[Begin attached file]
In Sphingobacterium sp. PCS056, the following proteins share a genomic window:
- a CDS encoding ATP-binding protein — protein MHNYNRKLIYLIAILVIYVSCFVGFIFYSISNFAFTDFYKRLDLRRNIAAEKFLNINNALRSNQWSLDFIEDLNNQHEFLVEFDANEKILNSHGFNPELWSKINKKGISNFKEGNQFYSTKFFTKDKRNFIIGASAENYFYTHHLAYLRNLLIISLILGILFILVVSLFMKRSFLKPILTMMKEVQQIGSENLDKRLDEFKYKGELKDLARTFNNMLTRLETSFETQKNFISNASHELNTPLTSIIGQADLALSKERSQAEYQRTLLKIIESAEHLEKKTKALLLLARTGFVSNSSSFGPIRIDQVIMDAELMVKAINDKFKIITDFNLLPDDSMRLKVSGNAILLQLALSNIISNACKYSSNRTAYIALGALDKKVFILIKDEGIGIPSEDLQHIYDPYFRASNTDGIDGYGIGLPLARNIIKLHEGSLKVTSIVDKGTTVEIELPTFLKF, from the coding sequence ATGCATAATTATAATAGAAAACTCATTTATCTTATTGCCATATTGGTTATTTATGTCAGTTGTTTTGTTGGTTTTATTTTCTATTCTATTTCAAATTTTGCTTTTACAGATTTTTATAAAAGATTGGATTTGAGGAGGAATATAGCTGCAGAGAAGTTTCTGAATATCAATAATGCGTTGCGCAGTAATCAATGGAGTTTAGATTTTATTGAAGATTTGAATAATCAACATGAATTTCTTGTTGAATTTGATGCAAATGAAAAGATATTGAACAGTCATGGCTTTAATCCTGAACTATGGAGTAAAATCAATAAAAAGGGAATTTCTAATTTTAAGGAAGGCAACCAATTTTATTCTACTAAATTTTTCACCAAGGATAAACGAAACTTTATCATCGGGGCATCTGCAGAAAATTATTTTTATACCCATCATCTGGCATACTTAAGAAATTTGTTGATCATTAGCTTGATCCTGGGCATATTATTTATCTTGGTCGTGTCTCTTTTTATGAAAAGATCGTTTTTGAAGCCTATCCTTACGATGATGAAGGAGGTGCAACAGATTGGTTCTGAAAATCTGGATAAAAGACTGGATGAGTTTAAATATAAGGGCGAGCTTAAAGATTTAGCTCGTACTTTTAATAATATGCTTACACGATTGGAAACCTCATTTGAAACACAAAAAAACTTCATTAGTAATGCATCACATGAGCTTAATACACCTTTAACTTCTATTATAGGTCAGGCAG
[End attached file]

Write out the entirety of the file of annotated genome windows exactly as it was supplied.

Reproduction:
In Sphingobacterium sp. PCS056, the following proteins share a genomic window:
- a CDS encoding ATP-binding protein — protein MHNYNRKLIYLIAILVIYVSCFVGFIFYSISNFAFTDFYKRLDLRRNIAAEKFLNINNALRSNQWSLDFIEDLNNQHEFLVEFDANEKILNSHGFNPELWSKINKKGISNFKEGNQFYSTKFFTKDKRNFIIGASAENYFYTHHLAYLRNLLIISLILGILFILVVSLFMKRSFLKPILTMMKEVQQIGSENLDKRLDEFKYKGELKDLARTFNNMLTRLETSFETQKNFISNASHELNTPLTSIIGQADLALSKERSQAEYQRTLLKIIESAEHLEKKTKALLLLARTGFVSNSSSFGPIRIDQVIMDAELMVKAINDKFKIITDFNLLPDDSMRLKVSGNAILLQLALSNIISNACKYSSNRTAYIALGALDKKVFILIKDEGIGIPSEDLQHIYDPYFRASNTDGIDGYGIGLPLARNIIKLHEGSLKVTSIVDKGTTVEIELPTFLKF, from the coding sequence ATGCATAATTATAATAGAAAACTCATTTATCTTATTGCCATATTGGTTATTTATGTCAGTTGTTTTGTTGGTTTTATTTTCTATTCTATTTCAAATTTTGCTTTTACAGATTTTTATAAAAGATTGGATTTGAGGAGGAATATAGCTGCAGAGAAGTTTCTGAATATCAATAATGCGTTGCGCAGTAATCAATGGAGTTTAGATTTTATTGAAGATTTGAATAATCAACATGAATTTCTTGTTGAATTTGATGCAAATGAAAAGATATTGAACAGTCATGGCTTTAATCCTGAACTATGGAGTAAAATCAATAAAAAGGGAATTTCTAATTTTAAGGAAGGCAACCAATTTTATTCTACTAAATTTTTCACCAAGGATAAACGAAACTTTATCATCGGGGCATCTGCAGAAAATTATTTTTATACCCATCATCTGGCATACTTAAGAAATTTGTTGATCATTAGCTTGATCCTGGGCATATTATTTATCTTGGTCGTGTCTCTTTTTATGAAAAGATCGTTTTTGAAGCCTATCCTTACGATGATGAAGGAGGTGCAACAGATTGGTTCTGAAAATCTGGATAAAAGACTGGATGAGTTTAAATATAAGGGCGAGCTTAAAGATTTAGCTCGTACTTTTAATAATATGCTTACACGATTGGAAACCTCATTTGAAACACAAAAAAACTTCATTAGTAATGCATCACATGAGCTTAATACACCTTTAACTTCTATTATAGGTCAGGCAG